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The Jagat Seths were a rich business, banking and money lender family from Murshidabad, Bengal region in the eastern part of the Indian subcontinent, during the time of Nawab Siraj-ud-Daula.

Jagat Seth
Died1763
NationalityIndian
OccupationBusiness
Known forRole in Battle of Plassey
House of Jagat Seth

Jain Acharya Sri Bhratruchandra Suri was his spiritual guru. The Seths were among the most powerful bankers of India during the first half of 18th century. Roben Orme (official historian of East India Company) described Jagat Seths as the greatest shroff (money changer) and banker in the known world.[1]

According to Nick Robins:[2] The Jagat Seths were unrivalled in northern India for their financial power. Known as 'banker of the world', this Marwari family had build up formidable economic resources on the back of its control of the imperial mint and extensive moneylending. They wielded this financial clout at the Bengali court and were judged to be 'the chief cause of revolutions in Bengal' by a French commentator at the time.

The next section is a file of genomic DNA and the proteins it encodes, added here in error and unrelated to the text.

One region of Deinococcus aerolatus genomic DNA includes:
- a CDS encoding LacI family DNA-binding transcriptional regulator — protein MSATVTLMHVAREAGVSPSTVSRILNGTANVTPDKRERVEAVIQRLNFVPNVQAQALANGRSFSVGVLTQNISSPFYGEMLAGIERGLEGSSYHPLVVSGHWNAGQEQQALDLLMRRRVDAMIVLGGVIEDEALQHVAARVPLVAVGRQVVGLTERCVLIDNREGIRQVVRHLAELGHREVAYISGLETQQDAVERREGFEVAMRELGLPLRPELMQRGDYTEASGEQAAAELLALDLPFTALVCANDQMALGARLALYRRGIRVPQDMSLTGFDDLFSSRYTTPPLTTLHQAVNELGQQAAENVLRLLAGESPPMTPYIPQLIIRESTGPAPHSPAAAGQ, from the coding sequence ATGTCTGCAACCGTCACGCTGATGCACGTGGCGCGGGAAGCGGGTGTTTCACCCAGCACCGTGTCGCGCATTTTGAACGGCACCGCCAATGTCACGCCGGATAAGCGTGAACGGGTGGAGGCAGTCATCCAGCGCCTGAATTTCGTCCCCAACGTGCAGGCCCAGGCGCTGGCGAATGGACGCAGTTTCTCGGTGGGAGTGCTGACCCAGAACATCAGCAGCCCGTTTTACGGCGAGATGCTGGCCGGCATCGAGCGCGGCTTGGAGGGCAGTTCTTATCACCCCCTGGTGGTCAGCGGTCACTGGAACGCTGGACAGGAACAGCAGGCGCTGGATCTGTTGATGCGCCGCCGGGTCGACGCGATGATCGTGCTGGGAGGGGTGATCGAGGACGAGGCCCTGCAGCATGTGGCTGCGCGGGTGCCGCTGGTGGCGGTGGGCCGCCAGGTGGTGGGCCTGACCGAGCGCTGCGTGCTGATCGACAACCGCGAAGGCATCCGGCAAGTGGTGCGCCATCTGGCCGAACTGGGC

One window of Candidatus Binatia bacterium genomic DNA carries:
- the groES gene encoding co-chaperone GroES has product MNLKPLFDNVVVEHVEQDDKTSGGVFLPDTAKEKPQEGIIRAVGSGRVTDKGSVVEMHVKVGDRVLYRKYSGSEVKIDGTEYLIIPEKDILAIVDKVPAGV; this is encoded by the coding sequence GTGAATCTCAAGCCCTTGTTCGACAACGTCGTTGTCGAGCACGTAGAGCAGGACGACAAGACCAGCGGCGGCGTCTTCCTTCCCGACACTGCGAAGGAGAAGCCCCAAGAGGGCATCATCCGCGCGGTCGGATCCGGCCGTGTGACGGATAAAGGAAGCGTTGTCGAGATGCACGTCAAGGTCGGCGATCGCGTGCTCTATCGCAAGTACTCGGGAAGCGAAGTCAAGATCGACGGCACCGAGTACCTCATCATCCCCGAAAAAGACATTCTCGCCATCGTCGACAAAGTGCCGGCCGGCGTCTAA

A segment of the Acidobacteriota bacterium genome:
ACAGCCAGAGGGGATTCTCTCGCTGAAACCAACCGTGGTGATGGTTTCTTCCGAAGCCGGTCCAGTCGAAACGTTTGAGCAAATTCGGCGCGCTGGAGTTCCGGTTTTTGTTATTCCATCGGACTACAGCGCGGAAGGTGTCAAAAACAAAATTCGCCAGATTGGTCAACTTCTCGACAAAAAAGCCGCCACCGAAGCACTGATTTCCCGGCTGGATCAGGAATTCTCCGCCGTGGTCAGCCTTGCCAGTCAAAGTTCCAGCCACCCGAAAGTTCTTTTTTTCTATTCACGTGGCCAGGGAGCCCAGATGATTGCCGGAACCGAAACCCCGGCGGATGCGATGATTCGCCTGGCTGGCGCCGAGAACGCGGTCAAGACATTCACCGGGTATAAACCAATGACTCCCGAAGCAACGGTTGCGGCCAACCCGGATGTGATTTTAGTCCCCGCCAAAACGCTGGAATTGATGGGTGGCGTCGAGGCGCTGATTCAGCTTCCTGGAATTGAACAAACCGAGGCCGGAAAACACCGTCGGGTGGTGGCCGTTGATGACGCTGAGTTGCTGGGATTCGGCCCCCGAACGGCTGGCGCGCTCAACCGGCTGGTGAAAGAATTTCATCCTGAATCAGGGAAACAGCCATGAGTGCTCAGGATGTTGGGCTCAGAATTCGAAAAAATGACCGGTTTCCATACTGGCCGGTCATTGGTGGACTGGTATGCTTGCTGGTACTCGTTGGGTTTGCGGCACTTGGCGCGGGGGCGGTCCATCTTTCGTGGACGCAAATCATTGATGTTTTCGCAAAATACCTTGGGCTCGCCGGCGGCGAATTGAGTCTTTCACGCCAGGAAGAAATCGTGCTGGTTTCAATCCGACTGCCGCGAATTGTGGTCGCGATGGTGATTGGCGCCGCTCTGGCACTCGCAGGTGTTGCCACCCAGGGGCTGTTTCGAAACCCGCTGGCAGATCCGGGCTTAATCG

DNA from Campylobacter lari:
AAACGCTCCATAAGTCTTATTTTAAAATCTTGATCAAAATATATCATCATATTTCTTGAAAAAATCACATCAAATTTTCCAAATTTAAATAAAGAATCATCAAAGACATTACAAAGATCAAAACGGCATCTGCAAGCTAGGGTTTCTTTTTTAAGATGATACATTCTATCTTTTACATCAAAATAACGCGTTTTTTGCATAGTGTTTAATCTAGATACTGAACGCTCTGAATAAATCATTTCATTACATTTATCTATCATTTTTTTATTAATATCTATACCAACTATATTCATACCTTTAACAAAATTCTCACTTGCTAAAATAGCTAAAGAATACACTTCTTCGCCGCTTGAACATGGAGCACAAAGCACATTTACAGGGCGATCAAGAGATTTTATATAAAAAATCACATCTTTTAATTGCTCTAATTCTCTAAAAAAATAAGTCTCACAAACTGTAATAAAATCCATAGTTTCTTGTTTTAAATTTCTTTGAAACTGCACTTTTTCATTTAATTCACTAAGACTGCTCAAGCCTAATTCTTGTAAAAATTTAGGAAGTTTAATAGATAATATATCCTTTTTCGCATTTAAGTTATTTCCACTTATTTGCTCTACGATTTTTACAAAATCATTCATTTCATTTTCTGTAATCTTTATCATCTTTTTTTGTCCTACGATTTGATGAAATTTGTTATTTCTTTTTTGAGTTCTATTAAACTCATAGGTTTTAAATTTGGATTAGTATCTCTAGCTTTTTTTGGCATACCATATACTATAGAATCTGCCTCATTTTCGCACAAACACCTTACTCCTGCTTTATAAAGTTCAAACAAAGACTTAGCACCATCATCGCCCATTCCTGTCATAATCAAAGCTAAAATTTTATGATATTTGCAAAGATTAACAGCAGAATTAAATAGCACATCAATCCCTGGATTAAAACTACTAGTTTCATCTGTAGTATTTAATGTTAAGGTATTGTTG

He, along with Omichund and Mir Jafar joined the successful conspiracy against the Nawab, engineered by Robert Clive, due to which the Nawab lost the battle of Plassey. The British East India company thus emerged as a major power broker in India.[3] Mir Jafar became the ruler of Bengal with the support of East India company.

The Jagat Seth family were beheaded in 1763, during the reign of Mir Jafar's successor, by the troops of Mir Qasim. Mir Qasim was initially supported by the East India Company as he was in friendly terms, but later he had attempted to curb their power and throw them out of Eastern India.

ReferencesEdit

  1. ^ Entrepreneurial networks and business culture By Clara Eugenia Núñez, Michael S. Moss,p 94
  2. ^ Nick Robins, The Corporation Which Changed The World, Pluto Press, 2006
  3. ^ http://murshidabad.gov.in/plassey.htm